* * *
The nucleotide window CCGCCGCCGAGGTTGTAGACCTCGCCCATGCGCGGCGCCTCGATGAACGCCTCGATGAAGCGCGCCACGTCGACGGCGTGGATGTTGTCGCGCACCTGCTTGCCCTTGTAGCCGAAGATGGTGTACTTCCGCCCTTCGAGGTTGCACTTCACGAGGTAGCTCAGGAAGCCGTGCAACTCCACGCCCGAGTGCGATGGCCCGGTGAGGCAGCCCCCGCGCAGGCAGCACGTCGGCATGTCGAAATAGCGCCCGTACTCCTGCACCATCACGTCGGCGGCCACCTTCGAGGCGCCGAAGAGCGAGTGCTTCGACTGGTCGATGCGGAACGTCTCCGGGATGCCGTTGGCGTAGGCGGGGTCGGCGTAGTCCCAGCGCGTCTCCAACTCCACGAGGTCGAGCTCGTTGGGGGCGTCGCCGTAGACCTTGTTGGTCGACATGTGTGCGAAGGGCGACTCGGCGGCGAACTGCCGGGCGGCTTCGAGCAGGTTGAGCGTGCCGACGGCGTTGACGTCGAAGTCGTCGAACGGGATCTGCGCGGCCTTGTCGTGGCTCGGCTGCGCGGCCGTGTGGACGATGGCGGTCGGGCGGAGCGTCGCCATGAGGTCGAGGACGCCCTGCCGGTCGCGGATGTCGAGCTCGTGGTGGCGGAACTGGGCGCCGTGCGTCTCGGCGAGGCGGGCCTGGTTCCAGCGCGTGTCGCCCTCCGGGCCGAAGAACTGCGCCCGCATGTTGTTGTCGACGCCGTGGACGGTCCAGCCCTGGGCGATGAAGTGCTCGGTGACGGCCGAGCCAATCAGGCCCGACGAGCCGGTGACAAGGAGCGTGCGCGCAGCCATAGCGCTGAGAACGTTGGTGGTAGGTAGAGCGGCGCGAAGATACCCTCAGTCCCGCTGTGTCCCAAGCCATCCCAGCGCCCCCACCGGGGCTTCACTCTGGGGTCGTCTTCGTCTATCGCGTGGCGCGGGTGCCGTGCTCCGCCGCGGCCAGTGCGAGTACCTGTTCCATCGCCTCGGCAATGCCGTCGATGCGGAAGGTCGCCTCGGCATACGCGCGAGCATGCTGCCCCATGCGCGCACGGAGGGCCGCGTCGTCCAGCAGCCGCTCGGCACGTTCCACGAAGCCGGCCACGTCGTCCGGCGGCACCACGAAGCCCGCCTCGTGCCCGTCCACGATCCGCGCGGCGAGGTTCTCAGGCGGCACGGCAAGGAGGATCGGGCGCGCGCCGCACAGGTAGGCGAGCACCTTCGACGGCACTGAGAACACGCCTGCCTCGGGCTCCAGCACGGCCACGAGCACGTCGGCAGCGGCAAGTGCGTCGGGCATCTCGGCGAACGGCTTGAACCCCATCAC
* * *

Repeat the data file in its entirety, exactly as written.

The nucleotide window CCGCCGCCGAGGTTGTAGACCTCGCCCATGCGCGGCGCCTCGATGAACGCCTCGATGAAGCGCGCCACGTCGACGGCGTGGATGTTGTCGCGCACCTGCTTGCCCTTGTAGCCGAAGATGGTGTACTTCCGCCCTTCGAGGTTGCACTTCACGAGGTAGCTCAGGAAGCCGTGCAACTCCACGCCCGAGTGCGATGGCCCGGTGAGGCAGCCCCCGCGCAGGCAGCACGTCGGCATGTCGAAATAGCGCCCGTACTCCTGCACCATCACGTCGGCGGCCACCTTCGAGGCGCCGAAGAGCGAGTGCTTCGACTGGTCGATGCGGAACGTCTCCGGGATGCCGTTGGCGTAGGCGGGGTCGGCGTAGTCCCAGCGCGTCTCCAACTCCACGAGGTCGAGCTCGTTGGGGGCGTCGCCGTAGACCTTGTTGGTCGACATGTGTGCGAAGGGCGACTCGGCGGCGAACTGCCGGGCGGCTTCGAGCAGGTTGAGCGTGCCGACGGCGTTGACGTCGAAGTCGTCGAACGGGATCTGCGCGGCCTTGTCGTGGCTCGGCTGCGCGGCCGTGTGGACGATGGCGGTCGGGCGGAGCGTCGCCATGAGGTCGAGGACGCCCTGCCGGTCGCGGATGTCGAGCTCGTGGTGGCGGAACTGGGCGCCGTGCGTCTCGGCGAGGCGGGCCTGGTTCCAGCGCGTGTCGCCCTCCGGGCCGAAGAACTGCGCCCGCATGTTGTTGTCGACGCCGTGGACGGTCCAGCCCTGGGCGATGAAGTGCTCGGTGACGGCCGAGCCAATCAGGCCCGACGAGCCGGTGACAAGGAGCGTGCGCGCAGCCATAGCGCTGAGAACGTTGGTGGTAGGTAGAGCGGCGCGAAGATACCCTCAGTCCCGCTGTGTCCCAAGCCATCCCAGCGCCCCCACCGGGGCTTCACTCTGGGGTCGTCTTCGTCTATCGCGTGGCGCGGGTGCCGTGCTCCGCCGCGGCCAGTGCGAGTACCTGTTCCATCGCCTCGGCAATGCCGTCGATGCGGAAGGTCGCCTCGGCATACGCGCGAGCATGCTGCCCCATGCGCGCACGGAGGGCCGCGTCGTCCAGCAGCCGCTCGGCACGTTCCACGAAGCCGGCCACGTCGTCCGGCGGCACCACGAAGCCCGCCTCGTGCCCGTCCACGATCCGCGCGGCGAGGTTCTCAGGCGGCACGGCAAGGAGGATCGGGCGCGCGCCGCACAGGTAGGCGAGCACCTTCGACGGCACTGAGAACACGCCTGCCTCGGGCTCCAGCACGGCCACGAGCACGTCGGCAGCGGCAAGTGCGTCGGGCATCTCGGCGAACGGCTTGAACCCCATCAC